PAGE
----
“What does it mean – welcoming the Russian President in Berlin as if he were a big democrat to mark the fall of the Berlin Wall, while Erich Honecker [the last leader of German Democratic Republic] was not doing even one tenth of what [Russia] is doing now; Honecker was eventually apprehended by the Europeans… And now they [the Europeans] have him [Medvedev] sitting smiling next to them; it won’t work – shaking one hand with them [Europeans] and capturing children with the other.”
By “capturing children”, Saakashvili was referring to the recent detention of four Georgian teenagers by South Ossetian forces. Saakashvili appealed to leaders of the countries of the EU to react more decisively to Russia’s provocative actions:
“The Russians are testing the reactions of others, what others will do in response to Russia’s provocations. What happens next will depend on cases like this.”
Via Bloomberg (October 9):
The conclusion in Finland was that we have to deepen our relations to Russia and that we have to try in all ways to bind Russia better and better to Europe,” [Finland’s Prime Minister] Vanhanen said today in an interview at his office in Helsinki. “So, more cooperation with Russia; that was the conclusion we made after the Georgia war.”
Hat tip: Mari-Ann Kelam
In the Moscow Times, Yulia Latynina discusses a murder with no killer:
Imagine Agatha Christie’s detective Hercule Poirot gathering the relatives of a murder victim together to reveal the identity of the killer and saying, “You know, all of you are such complex people, and you’ve all committed so many misdeeds, that the person simply died as a result of your collective wrongdoing.” If a murder has been committed, there must be a killer.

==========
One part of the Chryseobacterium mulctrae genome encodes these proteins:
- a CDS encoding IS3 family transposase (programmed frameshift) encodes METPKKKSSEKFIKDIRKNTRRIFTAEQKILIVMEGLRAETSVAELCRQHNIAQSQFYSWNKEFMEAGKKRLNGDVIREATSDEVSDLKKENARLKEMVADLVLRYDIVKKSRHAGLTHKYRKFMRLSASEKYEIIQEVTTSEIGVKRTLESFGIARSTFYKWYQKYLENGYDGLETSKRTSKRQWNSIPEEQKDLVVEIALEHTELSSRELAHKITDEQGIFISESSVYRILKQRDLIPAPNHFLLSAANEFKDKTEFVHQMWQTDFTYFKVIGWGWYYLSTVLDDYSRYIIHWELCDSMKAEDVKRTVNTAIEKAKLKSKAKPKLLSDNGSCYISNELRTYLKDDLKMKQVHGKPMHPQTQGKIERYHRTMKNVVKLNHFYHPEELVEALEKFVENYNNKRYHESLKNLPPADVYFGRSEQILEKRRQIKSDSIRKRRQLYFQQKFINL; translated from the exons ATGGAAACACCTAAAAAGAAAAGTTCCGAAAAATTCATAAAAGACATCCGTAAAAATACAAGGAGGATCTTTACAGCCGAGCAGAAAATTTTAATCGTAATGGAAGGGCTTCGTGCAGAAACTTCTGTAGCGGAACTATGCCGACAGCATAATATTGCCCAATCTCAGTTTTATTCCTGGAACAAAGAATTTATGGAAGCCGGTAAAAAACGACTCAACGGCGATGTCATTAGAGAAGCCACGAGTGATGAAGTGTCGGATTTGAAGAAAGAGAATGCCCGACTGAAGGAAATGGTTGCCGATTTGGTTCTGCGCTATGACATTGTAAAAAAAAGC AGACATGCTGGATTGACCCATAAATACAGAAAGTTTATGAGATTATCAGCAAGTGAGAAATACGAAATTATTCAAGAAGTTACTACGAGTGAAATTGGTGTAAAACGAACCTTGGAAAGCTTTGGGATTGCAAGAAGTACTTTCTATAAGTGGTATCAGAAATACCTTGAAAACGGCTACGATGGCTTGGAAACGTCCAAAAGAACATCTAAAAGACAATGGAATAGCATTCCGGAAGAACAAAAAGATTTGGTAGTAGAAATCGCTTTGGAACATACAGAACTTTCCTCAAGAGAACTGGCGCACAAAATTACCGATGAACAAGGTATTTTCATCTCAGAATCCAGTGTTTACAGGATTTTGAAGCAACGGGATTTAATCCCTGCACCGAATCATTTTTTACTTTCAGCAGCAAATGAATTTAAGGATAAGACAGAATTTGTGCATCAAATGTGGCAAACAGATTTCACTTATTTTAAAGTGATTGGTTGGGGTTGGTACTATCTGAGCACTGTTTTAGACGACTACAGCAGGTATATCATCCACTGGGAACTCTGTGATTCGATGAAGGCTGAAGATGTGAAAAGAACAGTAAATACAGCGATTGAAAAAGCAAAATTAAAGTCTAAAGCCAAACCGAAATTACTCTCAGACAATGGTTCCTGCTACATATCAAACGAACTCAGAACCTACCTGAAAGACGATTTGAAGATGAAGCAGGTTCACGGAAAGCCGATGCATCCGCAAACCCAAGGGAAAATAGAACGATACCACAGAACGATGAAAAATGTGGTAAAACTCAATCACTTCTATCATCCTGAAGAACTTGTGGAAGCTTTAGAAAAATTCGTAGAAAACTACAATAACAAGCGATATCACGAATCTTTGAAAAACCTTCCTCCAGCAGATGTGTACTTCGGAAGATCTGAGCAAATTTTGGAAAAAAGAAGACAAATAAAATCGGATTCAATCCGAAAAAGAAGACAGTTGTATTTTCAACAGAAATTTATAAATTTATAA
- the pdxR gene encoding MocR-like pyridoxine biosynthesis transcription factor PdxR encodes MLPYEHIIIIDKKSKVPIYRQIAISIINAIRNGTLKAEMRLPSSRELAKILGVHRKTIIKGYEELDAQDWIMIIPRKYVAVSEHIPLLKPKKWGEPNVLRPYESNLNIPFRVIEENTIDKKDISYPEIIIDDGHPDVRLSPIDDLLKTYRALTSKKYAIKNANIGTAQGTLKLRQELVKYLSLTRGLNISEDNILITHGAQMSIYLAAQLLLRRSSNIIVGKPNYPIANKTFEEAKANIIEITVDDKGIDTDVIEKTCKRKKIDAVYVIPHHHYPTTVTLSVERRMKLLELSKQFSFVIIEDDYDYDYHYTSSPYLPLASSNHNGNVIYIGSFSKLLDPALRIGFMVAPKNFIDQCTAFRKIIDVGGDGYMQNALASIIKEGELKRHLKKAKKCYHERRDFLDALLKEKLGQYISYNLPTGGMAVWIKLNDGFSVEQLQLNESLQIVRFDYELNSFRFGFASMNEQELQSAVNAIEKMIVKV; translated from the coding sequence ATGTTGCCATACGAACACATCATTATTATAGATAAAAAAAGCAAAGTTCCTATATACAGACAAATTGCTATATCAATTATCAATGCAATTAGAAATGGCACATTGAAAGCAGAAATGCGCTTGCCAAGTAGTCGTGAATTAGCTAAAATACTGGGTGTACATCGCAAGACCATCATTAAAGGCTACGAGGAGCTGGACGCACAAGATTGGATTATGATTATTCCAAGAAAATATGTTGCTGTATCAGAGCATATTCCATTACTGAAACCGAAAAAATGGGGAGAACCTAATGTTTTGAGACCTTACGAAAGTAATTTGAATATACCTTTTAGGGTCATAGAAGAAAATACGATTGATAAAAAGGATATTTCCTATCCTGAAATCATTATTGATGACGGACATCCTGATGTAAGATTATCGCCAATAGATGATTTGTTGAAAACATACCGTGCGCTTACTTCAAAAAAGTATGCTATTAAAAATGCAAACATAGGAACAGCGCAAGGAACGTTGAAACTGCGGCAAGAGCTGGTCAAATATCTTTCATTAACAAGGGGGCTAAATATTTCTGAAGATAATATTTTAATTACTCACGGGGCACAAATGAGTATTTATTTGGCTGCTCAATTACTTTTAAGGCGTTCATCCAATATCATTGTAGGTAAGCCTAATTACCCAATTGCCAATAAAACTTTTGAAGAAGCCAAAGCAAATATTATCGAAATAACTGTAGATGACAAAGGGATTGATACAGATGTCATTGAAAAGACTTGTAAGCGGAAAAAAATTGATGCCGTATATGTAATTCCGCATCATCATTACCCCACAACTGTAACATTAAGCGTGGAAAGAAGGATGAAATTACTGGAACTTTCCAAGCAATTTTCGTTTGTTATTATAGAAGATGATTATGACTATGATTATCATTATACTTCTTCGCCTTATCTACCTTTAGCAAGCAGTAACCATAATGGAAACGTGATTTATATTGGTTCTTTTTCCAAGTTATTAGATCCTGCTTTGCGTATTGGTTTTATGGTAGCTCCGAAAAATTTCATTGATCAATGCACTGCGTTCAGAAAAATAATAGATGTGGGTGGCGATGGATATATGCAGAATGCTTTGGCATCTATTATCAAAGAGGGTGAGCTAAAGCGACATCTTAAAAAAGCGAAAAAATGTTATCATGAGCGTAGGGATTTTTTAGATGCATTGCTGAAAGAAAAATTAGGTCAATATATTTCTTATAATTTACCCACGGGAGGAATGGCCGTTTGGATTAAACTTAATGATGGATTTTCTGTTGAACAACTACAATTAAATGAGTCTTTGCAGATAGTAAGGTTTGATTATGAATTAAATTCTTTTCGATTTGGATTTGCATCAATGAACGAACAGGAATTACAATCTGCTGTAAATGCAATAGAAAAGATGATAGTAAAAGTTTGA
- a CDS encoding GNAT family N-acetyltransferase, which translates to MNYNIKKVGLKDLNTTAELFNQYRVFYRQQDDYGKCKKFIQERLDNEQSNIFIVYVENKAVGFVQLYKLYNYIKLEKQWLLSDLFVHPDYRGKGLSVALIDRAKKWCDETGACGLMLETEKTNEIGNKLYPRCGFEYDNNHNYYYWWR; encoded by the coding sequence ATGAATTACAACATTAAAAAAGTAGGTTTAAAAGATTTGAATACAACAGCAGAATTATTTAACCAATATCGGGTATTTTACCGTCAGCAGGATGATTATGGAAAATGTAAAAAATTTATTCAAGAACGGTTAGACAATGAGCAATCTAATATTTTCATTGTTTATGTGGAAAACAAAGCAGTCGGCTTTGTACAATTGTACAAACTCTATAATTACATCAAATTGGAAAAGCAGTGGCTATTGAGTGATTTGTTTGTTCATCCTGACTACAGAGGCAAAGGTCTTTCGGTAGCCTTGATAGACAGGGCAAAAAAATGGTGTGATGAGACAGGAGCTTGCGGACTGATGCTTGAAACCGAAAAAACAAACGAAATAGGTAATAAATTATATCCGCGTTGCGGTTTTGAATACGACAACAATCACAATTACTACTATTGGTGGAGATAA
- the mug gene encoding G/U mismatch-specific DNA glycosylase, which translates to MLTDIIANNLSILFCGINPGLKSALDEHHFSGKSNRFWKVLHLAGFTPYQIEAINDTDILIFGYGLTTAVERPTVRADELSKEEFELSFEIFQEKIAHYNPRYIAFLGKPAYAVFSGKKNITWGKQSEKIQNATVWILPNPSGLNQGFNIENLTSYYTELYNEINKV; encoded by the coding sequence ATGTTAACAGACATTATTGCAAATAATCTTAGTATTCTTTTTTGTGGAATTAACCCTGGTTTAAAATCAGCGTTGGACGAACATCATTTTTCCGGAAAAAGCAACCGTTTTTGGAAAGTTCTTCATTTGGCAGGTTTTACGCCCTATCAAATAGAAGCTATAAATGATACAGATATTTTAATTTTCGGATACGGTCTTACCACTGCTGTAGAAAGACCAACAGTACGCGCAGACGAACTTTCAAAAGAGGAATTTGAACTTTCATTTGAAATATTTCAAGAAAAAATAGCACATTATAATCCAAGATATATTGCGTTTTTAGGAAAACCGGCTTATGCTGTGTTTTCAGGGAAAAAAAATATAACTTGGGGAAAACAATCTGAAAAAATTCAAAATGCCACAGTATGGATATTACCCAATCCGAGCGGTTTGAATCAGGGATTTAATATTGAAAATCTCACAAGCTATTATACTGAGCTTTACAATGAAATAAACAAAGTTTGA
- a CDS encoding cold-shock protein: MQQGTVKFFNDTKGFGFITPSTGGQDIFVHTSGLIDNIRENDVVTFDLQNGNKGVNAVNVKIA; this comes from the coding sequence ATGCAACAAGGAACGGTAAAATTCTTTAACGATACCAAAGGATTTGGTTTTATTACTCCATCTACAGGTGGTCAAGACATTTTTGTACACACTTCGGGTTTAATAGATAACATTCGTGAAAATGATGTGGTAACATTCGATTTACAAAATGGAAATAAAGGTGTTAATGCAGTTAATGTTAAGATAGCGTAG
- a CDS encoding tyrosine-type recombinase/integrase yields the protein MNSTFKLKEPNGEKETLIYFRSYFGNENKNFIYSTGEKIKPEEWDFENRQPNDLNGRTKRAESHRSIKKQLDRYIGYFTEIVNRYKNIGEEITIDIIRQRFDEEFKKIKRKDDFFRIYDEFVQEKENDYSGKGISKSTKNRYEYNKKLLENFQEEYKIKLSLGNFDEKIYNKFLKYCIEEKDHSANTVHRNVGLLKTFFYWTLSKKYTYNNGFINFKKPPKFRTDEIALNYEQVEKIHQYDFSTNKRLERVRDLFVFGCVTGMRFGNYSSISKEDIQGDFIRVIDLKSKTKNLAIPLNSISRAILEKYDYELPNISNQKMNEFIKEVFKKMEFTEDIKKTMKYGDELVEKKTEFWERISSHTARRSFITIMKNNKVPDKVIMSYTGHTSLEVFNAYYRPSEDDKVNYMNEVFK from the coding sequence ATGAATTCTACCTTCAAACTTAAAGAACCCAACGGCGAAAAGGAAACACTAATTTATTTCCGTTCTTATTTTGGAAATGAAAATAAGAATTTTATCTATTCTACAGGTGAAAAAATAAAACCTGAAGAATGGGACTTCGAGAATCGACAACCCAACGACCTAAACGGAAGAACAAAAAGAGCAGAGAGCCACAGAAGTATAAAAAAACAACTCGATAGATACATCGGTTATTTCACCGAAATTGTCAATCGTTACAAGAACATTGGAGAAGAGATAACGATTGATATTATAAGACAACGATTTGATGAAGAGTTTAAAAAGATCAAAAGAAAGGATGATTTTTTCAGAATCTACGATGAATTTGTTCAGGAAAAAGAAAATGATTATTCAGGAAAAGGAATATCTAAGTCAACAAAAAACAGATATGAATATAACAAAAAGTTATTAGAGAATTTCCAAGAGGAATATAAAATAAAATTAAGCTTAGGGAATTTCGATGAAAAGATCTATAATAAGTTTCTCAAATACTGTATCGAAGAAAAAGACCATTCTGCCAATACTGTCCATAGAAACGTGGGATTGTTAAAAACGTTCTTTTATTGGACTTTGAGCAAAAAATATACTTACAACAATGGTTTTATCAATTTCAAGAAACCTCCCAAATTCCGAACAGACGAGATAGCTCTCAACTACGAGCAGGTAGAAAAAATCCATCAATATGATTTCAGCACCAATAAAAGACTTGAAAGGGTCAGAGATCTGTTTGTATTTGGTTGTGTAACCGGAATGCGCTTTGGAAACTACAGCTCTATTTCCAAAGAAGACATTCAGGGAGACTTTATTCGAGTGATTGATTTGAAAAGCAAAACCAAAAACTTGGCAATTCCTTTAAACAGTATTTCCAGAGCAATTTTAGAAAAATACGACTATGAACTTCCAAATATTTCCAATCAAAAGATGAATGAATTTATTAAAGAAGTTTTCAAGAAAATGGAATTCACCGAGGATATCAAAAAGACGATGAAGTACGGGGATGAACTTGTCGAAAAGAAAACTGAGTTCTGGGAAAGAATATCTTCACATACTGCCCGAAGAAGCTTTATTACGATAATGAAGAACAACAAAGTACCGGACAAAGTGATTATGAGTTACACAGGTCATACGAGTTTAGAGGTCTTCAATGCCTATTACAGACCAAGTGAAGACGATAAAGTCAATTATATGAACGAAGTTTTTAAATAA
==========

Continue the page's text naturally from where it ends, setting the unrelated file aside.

How can a commission come to the unbelievable conclusion that a person was murdered as a result of collective responsibility? Here is how:
According to the report, Georgia claimed that it gave notice of a large-scale concentration of Russian forces on Georgian territory prior to Aug. 7, when the five-day war began. Russia denies Georgia’s allegation, and the Kremlin asserts that Russian forces entered South Ossetia well after Georgia started military operations in the breakaway republic.
Who is correct? It might strike you as funny, but the commission doesn’t know. It couldn’t confirm that Georgia’s assertions “are well-founded,” despite the significant number of “witnesses, including Russian” witnesses who confirmed it.
Svante E. Cornell, writing in the WSJ about “what would be necessary for a spade to be called a spade” in the IIFFMCG report on the 2008 August war:
…the report is far more devastating in its dismissal of Russia’s justification for its invasion—in fact surprisingly so for an EU product. As will be recalled, Russia variously claimed it was protecting its citizens; engaging in a humanitarian intervention; responding to a Georgian “genocide” of Ossetians; or responding to an attack on its peacekeepers. The EU report finds that because Russia’s distribution of passports to Abkhazians and Ossetians in the years prior to the war was illegal, its rationale of rescuing its “citizens” is invalid as they were not legally Russian. It also concludes that Moscow’s claim of humanitarian intervention cannot be recognized “at all,” in particular given the Kremlin’s past opposition to the entire concept of humanitarian intervention.
The list goes on. The report finds Russian allegations of genocide founded in neither law nor evidence. In other words, they’re not true. And whereas the report does acknowledge a Russian right to protect its peacekeepers, it finds that Moscow’s response “cannot be regarded as even remotely commensurate with the threat to Russian peacekeepers in South Ossetia.” On the other hand, it faults Russia for failing to intervene against the ethnic cleansing of Georgians from South Ossetia and Abkhazia that took place during and after the war. Finally, it castigates Russia’s recognition of the independence of the two breakaway territories as illegal, and as a dangerous erosion of the principles of international law.
Read it all.